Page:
Banks Stalling Paying Out Ppi Compensation Say Experts
Wednesday, 08 February 2012
Banks may be getting better at hitting stringent deadlines for settling claims from people who were mis-sold Payment Protection Insurance (PPI) – but they are dragging their heels when it comes to paying out.
The Financial Ombudsman Service set banks tough deadlines for dealing with complaints, but there are no rules about how quickly they should pay PPI refunds once they have made a decision to settle.
Most banks tell customers that the average delay is around 28 days, but experts claim that thousands of customers seeking to claim PPI back are actually being forced to wait several months before receiving their money.
Michael Pilgrim, of PPI specialist Randall and Vickers, said: “I know of pensioners who have been forced to wait three months to claim back PPI and more for a series of cheques which their bank claims were posted but have never materialised.
“There are others who were pleased to have settled the case five months ago, but are still waiting to see any cash from their banks.
“These are all people who have already been taken advantage of by the major banks, yet here they are being mistreated again and the watchdogs who are supposed to be there to protect consumers are doing nothing to help.”
Mr Pilgrim added that the deadlines set for dealing with complaints had been effective in making banks process complaints more quickly.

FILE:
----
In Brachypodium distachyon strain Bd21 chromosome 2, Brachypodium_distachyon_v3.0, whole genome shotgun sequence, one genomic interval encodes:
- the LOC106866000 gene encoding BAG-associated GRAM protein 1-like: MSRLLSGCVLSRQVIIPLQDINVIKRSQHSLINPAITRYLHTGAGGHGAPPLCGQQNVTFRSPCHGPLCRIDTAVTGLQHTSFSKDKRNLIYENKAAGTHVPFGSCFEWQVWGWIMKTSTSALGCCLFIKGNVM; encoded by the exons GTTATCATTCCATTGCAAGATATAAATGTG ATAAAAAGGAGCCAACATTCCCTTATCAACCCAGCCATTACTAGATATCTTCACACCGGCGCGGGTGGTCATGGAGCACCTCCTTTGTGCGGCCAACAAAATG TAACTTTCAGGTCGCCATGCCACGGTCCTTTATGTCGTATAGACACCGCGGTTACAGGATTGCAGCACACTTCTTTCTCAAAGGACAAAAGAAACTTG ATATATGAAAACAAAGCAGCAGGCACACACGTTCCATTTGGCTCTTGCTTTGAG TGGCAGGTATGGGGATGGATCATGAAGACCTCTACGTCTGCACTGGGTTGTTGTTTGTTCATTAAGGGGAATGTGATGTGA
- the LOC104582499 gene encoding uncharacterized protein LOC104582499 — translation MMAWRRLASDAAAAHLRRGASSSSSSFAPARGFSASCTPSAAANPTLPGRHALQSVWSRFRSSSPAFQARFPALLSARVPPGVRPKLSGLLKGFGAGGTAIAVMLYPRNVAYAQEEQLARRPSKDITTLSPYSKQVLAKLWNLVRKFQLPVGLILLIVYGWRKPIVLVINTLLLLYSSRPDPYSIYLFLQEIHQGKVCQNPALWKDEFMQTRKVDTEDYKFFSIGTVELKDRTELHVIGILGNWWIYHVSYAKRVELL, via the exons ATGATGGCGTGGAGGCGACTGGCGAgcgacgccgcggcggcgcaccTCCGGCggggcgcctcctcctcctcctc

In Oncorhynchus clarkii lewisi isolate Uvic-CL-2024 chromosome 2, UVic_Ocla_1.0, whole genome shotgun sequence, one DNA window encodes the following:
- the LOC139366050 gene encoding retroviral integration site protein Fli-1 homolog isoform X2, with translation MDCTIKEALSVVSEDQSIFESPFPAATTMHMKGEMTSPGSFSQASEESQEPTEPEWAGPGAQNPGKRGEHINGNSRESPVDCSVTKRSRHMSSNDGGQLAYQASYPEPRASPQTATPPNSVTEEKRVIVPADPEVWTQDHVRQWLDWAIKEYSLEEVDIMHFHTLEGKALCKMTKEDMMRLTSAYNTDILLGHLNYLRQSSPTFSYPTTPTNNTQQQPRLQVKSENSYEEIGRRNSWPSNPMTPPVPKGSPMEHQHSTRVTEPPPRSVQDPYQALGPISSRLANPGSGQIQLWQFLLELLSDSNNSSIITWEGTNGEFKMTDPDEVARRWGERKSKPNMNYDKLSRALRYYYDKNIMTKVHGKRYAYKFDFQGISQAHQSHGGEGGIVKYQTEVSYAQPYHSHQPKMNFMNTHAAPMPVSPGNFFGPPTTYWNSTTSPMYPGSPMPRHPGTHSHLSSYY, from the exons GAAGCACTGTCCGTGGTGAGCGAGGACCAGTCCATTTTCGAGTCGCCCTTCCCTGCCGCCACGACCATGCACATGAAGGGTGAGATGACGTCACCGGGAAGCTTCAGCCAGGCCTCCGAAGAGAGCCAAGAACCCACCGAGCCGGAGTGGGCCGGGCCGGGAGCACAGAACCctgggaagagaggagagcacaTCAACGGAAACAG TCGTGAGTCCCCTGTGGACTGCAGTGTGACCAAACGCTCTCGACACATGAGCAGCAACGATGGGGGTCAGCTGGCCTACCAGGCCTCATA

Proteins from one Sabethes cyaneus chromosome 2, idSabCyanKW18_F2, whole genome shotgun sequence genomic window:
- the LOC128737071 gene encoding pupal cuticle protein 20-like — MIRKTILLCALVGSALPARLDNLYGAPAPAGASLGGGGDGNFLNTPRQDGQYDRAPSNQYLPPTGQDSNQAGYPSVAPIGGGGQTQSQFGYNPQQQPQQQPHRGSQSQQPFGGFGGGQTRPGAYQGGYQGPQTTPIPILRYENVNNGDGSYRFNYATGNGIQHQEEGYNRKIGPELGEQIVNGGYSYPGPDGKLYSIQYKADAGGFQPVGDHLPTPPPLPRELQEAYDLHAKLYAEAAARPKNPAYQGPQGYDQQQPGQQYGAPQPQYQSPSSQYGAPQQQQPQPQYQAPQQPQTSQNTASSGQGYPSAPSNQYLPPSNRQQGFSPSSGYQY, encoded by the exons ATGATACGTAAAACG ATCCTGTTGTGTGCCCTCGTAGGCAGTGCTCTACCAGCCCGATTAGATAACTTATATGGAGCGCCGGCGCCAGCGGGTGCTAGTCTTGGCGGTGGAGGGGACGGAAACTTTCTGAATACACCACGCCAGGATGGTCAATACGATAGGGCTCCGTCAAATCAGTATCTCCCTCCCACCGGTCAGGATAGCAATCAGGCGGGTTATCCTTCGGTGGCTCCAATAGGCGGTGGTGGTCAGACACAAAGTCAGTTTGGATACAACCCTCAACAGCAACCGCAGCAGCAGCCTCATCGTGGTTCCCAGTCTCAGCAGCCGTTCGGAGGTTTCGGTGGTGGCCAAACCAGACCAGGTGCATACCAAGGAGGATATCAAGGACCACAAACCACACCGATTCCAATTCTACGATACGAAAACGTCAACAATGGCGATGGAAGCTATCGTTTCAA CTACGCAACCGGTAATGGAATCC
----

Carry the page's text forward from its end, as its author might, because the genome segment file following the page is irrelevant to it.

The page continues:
Now the same approach is needed to be taken on the speed of payments in order to protect consumers from the banks’ delaying tactics.
“If banks can’t be trusted even to deliver on their promises, then maybe the FOS needs to set them equally tough deadlines for making payments, and fine them when they fail.”
The problem, according to Randall and Vickers, applies to most major banks. Only Egg was singled out for praise for sending out cheques, on average, within seven days of sending a full offer letter.
Notes to editors
- Randall & Vickers is a financial claims management company helpingUKconsumers reclaim money from banks and other financial institutions
- All fees are clear and transparent and consumers pay nothing unless and until their money and/or compensation is recovered
- They use their years of experience to navigate the sometimes-complicated claims process to ensure their customers are more likely to win than had they handled their claims themselves
- Established in 2008, the company now employs 20 people based largely in its office inManchestercity centre or through a small team of homeworkers